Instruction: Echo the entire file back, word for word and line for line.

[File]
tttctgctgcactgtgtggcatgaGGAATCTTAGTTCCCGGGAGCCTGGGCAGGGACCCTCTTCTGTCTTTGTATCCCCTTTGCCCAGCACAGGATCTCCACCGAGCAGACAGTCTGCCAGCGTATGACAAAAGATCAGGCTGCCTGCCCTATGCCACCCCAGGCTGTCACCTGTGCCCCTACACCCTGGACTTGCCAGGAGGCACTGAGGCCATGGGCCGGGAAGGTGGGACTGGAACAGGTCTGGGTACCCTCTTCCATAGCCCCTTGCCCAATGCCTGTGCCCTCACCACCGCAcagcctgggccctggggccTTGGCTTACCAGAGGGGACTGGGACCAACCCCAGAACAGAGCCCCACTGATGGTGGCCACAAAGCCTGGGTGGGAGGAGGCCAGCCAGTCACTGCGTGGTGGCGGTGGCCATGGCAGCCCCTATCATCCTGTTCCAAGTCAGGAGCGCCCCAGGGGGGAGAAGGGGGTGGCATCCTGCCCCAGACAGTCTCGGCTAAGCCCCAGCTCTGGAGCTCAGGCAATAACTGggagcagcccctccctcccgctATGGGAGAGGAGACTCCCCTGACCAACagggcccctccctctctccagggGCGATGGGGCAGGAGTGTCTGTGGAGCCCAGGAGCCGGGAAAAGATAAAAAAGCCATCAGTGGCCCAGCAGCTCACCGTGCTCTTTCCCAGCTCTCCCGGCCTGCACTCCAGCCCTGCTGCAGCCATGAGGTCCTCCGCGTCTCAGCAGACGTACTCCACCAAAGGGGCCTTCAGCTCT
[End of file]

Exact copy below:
tttctgctgcactgtgtggcatgaGGAATCTTAGTTCCCGGGAGCCTGGGCAGGGACCCTCTTCTGTCTTTGTATCCCCTTTGCCCAGCACAGGATCTCCACCGAGCAGACAGTCTGCCAGCGTATGACAAAAGATCAGGCTGCCTGCCCTATGCCACCCCAGGCTGTCACCTGTGCCCCTACACCCTGGACTTGCCAGGAGGCACTGAGGCCATGGGCCGGGAAGGTGGGACTGGAACAGGTCTGGGTACCCTCTTCCATAGCCCCTTGCCCAATGCCTGTGCCCTCACCACCGCAcagcctgggccctggggccTTGGCTTACCAGAGGGGACTGGGACCAACCCCAGAACAGAGCCCCACTGATGGTGGCCACAAAGCCTGGGTGGGAGGAGGCCAGCCAGTCACTGCGTGGTGGCGGTGGCCATGGCAGCCCCTATCATCCTGTTCCAAGTCAGGAGCGCCCCAGGGGGGAGAAGGGGGTGGCATCCTGCCCCAGACAGTCTCGGCTAAGCCCCAGCTCTGGAGCTCAGGCAATAACTGggagcagcccctccctcccgctATGGGAGAGGAGACTCCCCTGACCAACagggcccctccctctctccagggGCGATGGGGCAGGAGTGTCTGTGGAGCCCAGGAGCCGGGAAAAGATAAAAAAGCCATCAGTGGCCCAGCAGCTCACCGTGCTCTTTCCCAGCTCTCCCGGCCTGCACTCCAGCCCTGCTGCAGCCATGAGGTCCTCCGCGTCTCAGCAGACGTACTCCACCAAAGGGGCCTTCAGCTCT